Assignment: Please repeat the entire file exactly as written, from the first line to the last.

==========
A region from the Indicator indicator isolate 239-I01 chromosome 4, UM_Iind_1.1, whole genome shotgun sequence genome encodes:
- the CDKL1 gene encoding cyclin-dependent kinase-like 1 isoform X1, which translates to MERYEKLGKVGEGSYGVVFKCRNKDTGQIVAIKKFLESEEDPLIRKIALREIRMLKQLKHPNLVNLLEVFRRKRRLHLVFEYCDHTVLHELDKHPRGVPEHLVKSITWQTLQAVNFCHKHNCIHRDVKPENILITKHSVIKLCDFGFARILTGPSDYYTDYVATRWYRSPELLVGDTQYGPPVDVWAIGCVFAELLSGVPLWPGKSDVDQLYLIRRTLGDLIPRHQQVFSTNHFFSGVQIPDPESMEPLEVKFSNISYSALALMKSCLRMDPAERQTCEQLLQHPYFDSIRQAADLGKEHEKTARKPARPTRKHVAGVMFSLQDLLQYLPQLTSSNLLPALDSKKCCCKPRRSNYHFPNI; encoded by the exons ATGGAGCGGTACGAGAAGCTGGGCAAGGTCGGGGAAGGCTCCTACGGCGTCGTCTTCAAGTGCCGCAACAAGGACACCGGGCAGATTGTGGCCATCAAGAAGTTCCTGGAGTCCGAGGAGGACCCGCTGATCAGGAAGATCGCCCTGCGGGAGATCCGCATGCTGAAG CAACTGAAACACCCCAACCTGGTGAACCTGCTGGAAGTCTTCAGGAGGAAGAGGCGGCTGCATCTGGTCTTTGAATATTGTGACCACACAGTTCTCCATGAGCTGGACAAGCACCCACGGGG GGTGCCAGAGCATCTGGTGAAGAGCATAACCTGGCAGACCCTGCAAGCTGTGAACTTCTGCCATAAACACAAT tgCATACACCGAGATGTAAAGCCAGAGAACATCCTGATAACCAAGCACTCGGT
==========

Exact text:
A region from the Indicator indicator isolate 239-I01 chromosome 4, UM_Iind_1.1, whole genome shotgun sequence genome encodes:
- the CDKL1 gene encoding cyclin-dependent kinase-like 1 isoform X1, which translates to MERYEKLGKVGEGSYGVVFKCRNKDTGQIVAIKKFLESEEDPLIRKIALREIRMLKQLKHPNLVNLLEVFRRKRRLHLVFEYCDHTVLHELDKHPRGVPEHLVKSITWQTLQAVNFCHKHNCIHRDVKPENILITKHSVIKLCDFGFARILTGPSDYYTDYVATRWYRSPELLVGDTQYGPPVDVWAIGCVFAELLSGVPLWPGKSDVDQLYLIRRTLGDLIPRHQQVFSTNHFFSGVQIPDPESMEPLEVKFSNISYSALALMKSCLRMDPAERQTCEQLLQHPYFDSIRQAADLGKEHEKTARKPARPTRKHVAGVMFSLQDLLQYLPQLTSSNLLPALDSKKCCCKPRRSNYHFPNI; encoded by the exons ATGGAGCGGTACGAGAAGCTGGGCAAGGTCGGGGAAGGCTCCTACGGCGTCGTCTTCAAGTGCCGCAACAAGGACACCGGGCAGATTGTGGCCATCAAGAAGTTCCTGGAGTCCGAGGAGGACCCGCTGATCAGGAAGATCGCCCTGCGGGAGATCCGCATGCTGAAG CAACTGAAACACCCCAACCTGGTGAACCTGCTGGAAGTCTTCAGGAGGAAGAGGCGGCTGCATCTGGTCTTTGAATATTGTGACCACACAGTTCTCCATGAGCTGGACAAGCACCCACGGGG GGTGCCAGAGCATCTGGTGAAGAGCATAACCTGGCAGACCCTGCAAGCTGTGAACTTCTGCCATAAACACAAT tgCATACACCGAGATGTAAAGCCAGAGAACATCCTGATAACCAAGCACTCGGT